But this group has been together 7 years and I'm still not sure how they operate.  So I ask, what is my responsibility as a critiquer in a new group?

Sunday, January 22, 2012

The New Guy

I found a new writer's group up here in Michigan.  Hopefully it will be a good match.  I really miss my writing friends in Florida and I've gotten such good feedback over the years anyone is going to to have a hard time measuring up.

Having said that, my observations of the new group give me some hope.  For one thing the average age of the writers seems to be well under 60.  Not that there's anything wrong with being older, but I sometimes felt like my writing output couldn't always measure up to my mostly retired peers.

The other, and more exciting, thing about my new group is that there isn't a memoir writer among them.  As a writer of fiction, I've long wished to be surrounded by more of the same for quality feedback.  Time will tell if this was a wish worth wishing.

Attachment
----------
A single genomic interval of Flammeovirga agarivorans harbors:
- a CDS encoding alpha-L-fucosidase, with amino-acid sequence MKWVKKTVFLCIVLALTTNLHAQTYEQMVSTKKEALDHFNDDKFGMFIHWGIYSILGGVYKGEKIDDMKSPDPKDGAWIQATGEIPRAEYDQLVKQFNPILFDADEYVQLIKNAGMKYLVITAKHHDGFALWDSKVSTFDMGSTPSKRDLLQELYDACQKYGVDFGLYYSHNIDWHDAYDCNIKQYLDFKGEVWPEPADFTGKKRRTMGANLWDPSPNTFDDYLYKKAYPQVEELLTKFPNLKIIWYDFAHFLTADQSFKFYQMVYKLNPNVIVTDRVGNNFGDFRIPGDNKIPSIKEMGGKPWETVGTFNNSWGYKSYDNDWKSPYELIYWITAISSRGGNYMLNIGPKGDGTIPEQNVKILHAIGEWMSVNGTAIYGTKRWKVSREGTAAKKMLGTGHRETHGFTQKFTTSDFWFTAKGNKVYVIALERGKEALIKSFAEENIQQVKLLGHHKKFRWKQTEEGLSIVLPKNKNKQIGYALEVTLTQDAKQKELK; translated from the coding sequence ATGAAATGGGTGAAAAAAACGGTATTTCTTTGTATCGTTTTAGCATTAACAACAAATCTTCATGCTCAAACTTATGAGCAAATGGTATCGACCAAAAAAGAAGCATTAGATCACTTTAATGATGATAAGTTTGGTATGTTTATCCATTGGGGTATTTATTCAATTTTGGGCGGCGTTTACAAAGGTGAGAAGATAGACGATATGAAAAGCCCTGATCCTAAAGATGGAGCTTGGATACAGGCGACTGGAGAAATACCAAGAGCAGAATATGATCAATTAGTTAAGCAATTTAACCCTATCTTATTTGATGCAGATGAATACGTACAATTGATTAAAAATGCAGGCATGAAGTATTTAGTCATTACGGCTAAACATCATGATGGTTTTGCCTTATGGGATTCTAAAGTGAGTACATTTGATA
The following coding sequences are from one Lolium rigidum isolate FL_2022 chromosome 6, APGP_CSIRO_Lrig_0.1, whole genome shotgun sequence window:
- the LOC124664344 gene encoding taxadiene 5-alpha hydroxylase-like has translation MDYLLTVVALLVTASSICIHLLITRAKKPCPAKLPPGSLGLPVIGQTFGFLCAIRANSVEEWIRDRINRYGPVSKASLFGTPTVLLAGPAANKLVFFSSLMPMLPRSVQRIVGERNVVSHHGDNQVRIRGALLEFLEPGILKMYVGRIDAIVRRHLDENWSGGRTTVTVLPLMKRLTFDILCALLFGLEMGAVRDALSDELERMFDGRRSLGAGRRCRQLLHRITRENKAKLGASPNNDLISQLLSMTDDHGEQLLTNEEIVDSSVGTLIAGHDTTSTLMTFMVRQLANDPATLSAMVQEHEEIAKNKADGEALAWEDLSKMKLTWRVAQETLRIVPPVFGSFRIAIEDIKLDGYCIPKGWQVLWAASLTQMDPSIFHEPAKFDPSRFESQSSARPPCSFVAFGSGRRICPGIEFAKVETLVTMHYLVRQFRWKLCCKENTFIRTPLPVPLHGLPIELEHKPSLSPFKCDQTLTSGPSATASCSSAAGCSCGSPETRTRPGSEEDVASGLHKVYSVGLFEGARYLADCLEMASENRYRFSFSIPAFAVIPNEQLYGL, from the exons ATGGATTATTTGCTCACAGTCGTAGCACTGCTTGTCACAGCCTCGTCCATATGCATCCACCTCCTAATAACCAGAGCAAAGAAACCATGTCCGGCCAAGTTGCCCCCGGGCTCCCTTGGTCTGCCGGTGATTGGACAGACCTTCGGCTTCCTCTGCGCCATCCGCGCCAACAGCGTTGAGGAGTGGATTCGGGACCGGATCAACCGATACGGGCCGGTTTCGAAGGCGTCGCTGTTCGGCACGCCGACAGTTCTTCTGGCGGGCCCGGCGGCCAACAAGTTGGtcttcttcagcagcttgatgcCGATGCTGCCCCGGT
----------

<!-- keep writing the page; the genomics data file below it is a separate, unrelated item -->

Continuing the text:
There were, of course, some other differences I'm not so sure about.  My old group spent its time critiquing.  Whoever wanted to, read about five pages and then we'd go around the room with our thoughts.  It seems this new group devotes an entire meeting to one person's writing.  From what I gather, they have a month (since they only meet monthly) to read several chapters or more and the entire meeting focuses on that one piece.  I don't see that helping me too often when I'm used to immediate feedback on a weekly basis.

Time will tell.  They didn't even do that this week.  Instead they chatted for about half an hour, then spent 15 minutes on introductions.  This must have been for my benefit, since I was the only new guy there.  Then there was a short writing exercise.  Not my thing really, but they did seem rather impressed with what I whipped up in 5 minutes.

So the future looks bright, although I may date around some.  Still, I made an effort to learn all their names, which is more than I can say for the one guy I sit next to for four days in a tiny cockpit.